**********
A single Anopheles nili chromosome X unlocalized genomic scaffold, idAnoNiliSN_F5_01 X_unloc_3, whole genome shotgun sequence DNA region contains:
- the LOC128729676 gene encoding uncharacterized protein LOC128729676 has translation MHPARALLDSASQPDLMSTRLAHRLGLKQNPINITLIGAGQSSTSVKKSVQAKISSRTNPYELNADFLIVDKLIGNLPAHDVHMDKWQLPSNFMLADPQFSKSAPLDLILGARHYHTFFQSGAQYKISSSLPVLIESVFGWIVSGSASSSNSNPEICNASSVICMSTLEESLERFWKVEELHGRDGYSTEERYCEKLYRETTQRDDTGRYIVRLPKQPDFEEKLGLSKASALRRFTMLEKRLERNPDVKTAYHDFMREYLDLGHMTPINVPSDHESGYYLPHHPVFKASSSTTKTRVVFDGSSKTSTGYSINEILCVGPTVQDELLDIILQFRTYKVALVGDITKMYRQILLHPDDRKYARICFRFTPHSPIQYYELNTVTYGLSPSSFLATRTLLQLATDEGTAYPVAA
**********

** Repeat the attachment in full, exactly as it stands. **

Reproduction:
A single Anopheles nili chromosome X unlocalized genomic scaffold, idAnoNiliSN_F5_01 X_unloc_3, whole genome shotgun sequence DNA region contains:
- the LOC128729676 gene encoding uncharacterized protein LOC128729676 has translation MHPARALLDSASQPDLMSTRLAHRLGLKQNPINITLIGAGQSSTSVKKSVQAKISSRTNPYELNADFLIVDKLIGNLPAHDVHMDKWQLPSNFMLADPQFSKSAPLDLILGARHYHTFFQSGAQYKISSSLPVLIESVFGWIVSGSASSSNSNPEICNASSVICMSTLEESLERFWKVEELHGRDGYSTEERYCEKLYRETTQRDDTGRYIVRLPKQPDFEEKLGLSKASALRRFTMLEKRLERNPDVKTAYHDFMREYLDLGHMTPINVPSDHESGYYLPHHPVFKASSSTTKTRVVFDGSSKTSTGYSINEILCVGPTVQDELLDIILQFRTYKVALVGDITKMYRQILLHPDDRKYARICFRFTPHSPIQYYELNTVTYGLSPSSFLATRTLLQLATDEGTAYPVAA